As a fath­er, long-term coach, Cath­ol­ic League bas­ket­ball of­fi­cial, former ath­let­ic dir­ect­or, and as­sist­ant ath­let­ic dir­ect­or, I have seen the huge part ath­let­ics play in the de­vel­op­ment of our neigh­bor­hood chil­dren.
There is a new plan be­ing im­ple­men­ted in the School Dis­trict of Phil­adelphia that will re­quire any or­gan­iz­a­tion in need of time in the school gyms to pay an hourly rate of $57 for grade schools and $72 for high schools. This is for all time after 7:30 p.m. on week­days and all day Sat­urday.
This new policy will ef­fect­ively cre­ate chaos, with many or­gan­iz­a­tions vy­ing for the free time and no one be­ing able to af­ford the paid time.
While I fully un­der­stand the fisc­al situ­ation of the school dis­trict, I also un­der­stand the im­pact on the neigh­bor­hood when these thou­sands of kids are now left with no struc­tured leagues and or­gan­iz­a­tions to par­ti­cip­ate in and will choose to roam the streets un­su­per­vised.
This is­sue was raised last year at the end of the sea­son and some­how City Coun­cil was able to step in and rec­ti­fy the fin­an­cial hurdles, and while it was heart­warm­ing to see the may­or and so many City Coun­cil mem­bers ap­pear at the news con­fer­ence to make the an­nounce­ment in a “Kum­baya mo­ment,” there has not been such talks go­ing on this time around.
As a tax­pay­er who made the choice to send my chil­dren to Cath­ol­ic schools and has seen the amount of po­lice and fire per­son­nel de­teri­or­ate dra­mat­ic­ally over the last five years, I felt the one area I was get­ting some re­turn on my taxes was the use of these fa­cil­it­ies. Now I can’t even claim that as a be­ne­fit of my con­stantly in­creas­ing taxes (four times in the last four years).
I have read Coun­cil­man Bri­an O’Neill’s con­sist­ent “I didn’t vote to raise your taxes — it was all those oth­er bad people in City Hall” com­ments, and frankly I am fed up with the ex­cuses. No more leaf col­lec­tion, shoddy snow re­mov­al, trashy and over­grown parks and streets due to the decim­ated and di­min­ished work­force that has been without new con­tracts for over five years. Enough is enough!
I en­cour­age every par­ent and com­munity lead­er to flood their coun­cilp­er­son’s of­fice (num­bers are avail­able by ac­cess­ing the www.phila.gov Web site) and let them know how de­struct­ive this new policy is to our chil­dren and the fu­ture of this city, and you will re­mem­ber them at elec­tion time.
Bill Ru­bin
Bustleton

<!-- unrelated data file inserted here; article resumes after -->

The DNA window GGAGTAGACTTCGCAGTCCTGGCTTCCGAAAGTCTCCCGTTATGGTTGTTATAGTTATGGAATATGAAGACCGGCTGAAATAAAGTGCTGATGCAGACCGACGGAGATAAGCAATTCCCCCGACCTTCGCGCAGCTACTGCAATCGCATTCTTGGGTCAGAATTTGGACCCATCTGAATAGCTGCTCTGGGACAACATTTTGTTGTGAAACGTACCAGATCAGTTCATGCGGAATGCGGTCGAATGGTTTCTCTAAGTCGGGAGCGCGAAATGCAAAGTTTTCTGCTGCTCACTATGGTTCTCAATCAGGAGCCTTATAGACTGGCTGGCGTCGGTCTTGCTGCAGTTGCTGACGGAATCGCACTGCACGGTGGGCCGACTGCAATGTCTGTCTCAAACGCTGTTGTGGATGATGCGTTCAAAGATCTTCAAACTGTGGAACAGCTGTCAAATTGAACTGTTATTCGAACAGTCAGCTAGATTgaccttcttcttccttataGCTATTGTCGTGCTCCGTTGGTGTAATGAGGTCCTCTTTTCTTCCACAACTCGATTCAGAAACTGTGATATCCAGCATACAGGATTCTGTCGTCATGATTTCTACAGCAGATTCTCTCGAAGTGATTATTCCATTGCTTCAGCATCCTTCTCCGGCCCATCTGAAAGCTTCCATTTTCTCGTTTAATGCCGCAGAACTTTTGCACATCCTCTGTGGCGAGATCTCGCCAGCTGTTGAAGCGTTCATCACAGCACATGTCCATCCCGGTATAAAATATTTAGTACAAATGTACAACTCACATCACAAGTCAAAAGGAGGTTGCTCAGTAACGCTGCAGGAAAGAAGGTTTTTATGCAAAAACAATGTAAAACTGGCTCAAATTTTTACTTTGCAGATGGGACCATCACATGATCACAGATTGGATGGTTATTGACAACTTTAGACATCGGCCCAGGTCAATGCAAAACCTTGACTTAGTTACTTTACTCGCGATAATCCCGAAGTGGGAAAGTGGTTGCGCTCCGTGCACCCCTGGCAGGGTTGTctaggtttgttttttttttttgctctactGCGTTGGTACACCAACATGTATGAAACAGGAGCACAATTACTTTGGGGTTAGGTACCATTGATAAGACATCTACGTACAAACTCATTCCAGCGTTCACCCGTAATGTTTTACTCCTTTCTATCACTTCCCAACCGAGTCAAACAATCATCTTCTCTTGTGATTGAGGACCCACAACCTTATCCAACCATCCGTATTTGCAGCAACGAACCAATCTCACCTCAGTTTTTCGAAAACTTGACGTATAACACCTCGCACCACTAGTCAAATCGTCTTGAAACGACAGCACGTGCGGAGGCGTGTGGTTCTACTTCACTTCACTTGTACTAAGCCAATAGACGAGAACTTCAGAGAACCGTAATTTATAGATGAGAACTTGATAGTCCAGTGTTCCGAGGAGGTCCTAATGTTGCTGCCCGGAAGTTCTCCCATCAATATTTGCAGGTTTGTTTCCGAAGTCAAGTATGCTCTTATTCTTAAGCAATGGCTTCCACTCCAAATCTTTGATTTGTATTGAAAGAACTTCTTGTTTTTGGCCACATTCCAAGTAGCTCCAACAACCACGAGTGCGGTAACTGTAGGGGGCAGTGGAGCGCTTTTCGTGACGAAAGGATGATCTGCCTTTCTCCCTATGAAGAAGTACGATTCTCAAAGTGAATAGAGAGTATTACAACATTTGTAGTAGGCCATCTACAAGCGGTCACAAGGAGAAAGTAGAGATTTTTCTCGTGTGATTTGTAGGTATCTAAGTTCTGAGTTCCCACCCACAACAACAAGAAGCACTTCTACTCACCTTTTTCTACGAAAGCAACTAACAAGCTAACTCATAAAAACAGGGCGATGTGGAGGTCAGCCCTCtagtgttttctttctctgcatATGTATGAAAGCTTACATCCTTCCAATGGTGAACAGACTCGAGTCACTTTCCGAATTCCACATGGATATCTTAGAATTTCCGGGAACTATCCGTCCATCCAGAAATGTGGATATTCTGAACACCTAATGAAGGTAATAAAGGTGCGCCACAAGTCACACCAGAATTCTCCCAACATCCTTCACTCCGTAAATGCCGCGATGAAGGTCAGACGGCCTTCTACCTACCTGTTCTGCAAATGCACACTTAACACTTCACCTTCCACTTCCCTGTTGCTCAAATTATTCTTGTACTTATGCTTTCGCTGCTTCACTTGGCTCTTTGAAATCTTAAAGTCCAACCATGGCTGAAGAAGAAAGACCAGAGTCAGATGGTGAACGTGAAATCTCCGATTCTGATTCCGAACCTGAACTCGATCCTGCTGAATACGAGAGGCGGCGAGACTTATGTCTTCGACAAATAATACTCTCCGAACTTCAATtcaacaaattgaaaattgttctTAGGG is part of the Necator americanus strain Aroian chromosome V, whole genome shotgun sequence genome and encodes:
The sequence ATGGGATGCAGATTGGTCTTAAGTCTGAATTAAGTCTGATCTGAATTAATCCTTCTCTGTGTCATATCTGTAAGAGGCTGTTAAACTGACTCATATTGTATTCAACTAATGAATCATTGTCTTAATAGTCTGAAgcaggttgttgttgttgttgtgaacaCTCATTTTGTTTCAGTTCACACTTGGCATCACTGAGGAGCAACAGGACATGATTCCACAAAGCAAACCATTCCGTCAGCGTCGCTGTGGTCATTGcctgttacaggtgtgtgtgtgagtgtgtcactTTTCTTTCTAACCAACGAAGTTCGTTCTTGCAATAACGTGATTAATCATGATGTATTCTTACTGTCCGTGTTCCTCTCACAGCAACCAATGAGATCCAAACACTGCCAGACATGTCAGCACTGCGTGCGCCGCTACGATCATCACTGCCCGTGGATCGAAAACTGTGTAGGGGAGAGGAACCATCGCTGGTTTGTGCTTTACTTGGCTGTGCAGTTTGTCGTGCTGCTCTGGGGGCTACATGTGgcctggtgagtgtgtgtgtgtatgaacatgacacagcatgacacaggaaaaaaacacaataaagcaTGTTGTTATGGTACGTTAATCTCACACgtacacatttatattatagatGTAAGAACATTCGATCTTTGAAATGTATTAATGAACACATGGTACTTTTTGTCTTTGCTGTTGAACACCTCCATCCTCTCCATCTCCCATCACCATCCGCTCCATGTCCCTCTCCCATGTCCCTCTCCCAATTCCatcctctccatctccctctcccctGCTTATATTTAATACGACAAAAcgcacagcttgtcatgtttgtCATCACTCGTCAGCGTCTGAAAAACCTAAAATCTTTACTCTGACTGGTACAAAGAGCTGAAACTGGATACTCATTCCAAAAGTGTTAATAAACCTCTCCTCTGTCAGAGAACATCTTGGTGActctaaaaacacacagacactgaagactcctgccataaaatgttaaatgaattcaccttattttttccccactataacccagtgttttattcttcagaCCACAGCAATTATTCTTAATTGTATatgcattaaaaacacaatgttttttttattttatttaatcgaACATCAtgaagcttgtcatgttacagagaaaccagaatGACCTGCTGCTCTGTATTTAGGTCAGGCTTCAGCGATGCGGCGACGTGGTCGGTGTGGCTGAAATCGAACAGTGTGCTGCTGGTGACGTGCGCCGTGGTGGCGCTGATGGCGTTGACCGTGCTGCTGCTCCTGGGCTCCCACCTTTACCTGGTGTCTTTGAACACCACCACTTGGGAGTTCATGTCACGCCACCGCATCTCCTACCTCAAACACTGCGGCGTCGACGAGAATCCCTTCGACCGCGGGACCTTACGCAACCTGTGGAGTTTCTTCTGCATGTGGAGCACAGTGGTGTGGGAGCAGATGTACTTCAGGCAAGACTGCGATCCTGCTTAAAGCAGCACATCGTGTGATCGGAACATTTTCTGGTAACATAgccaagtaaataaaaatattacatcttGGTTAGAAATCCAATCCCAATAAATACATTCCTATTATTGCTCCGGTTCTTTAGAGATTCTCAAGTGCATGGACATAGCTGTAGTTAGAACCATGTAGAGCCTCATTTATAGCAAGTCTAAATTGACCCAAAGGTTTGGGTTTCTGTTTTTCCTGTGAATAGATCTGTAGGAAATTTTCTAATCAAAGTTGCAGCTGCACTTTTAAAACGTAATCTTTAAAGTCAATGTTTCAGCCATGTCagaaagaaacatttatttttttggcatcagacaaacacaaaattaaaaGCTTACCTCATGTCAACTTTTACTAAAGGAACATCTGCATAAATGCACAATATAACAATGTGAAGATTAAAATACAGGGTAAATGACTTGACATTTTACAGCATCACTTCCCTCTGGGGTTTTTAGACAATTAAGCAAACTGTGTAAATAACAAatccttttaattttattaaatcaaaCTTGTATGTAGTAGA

Ed­it­or’s note: Mr. Ru­bin was Mr. O’Neill’s Demo­crat­ic op­pon­ent in last year’s elec­tion.

Is Schwartz OK with re­duced Medi­care?
If there was a de­bate between 13th Con­gres­sion­al Dis­trict can­did­ate Joe Rooney and in­cum­bent Alyson Schwartz, my ques­tion would be based on Tom War­ing’s Sept. 12 art­icle Schwartz stresses im­port­ance of Medi­care.
How does Con­gress­wo­man Schwartz plan to pro­tect both the par­ti­cip­a­tion and be­ne­fits in main­tain­ing Medi­care as “Amer­ica’s great prom­ise of health care for our seni­ors”?
 I would like to know how the cre­ation of ac­count­able care or­gan­iz­a­tions through the Af­ford­able Care Act be­ne­fits Medi­care par­ti­cipants un­der the shared sav­ings re­quire­ment, con­sid­er­ing that or­gan­iz­a­tions that meet spe­cified qual­ity per­form­ance stand­ards will be eli­gible to re­ceive a share of any sav­ings if the ex­pendit­ures of their as­signed Medi­care be­ne­fi­ciar­ies are a suf­fi­cient per­cent­age be­low their spe­cified bench­mark amount.
This sounds like Con­gress­wo­man Schwartz sup­ports the re­duc­tion of Medi­care be­ne­fits sim­il­ar to cost con­tain­ment meth­ods found in ra­tion­ing of care.
Elmer Money
Mor­rell Park

Teach­er should fol­low Hon­est Abe’s lead
Re­gard­ing the com­ment made by Lynette Gay­mon of Charles Car­roll High School say­ing that the high school is a “Demo­crat­ic” school, does that mean it is a black school?
She fur­ther in­sinu­ated that the Rom­ney T-shirt was like wear­ing a KKK shirt. I won­der why Gay­mon does not sup­port Rom­ney, who is a Re­pub­lic­an. After all, Ab­ra­ham Lin­coln was a Re­pub­lic­an.
Theresa Golem­biewski
Wissi­nom­ing

Happy 90th birth­day to my hero!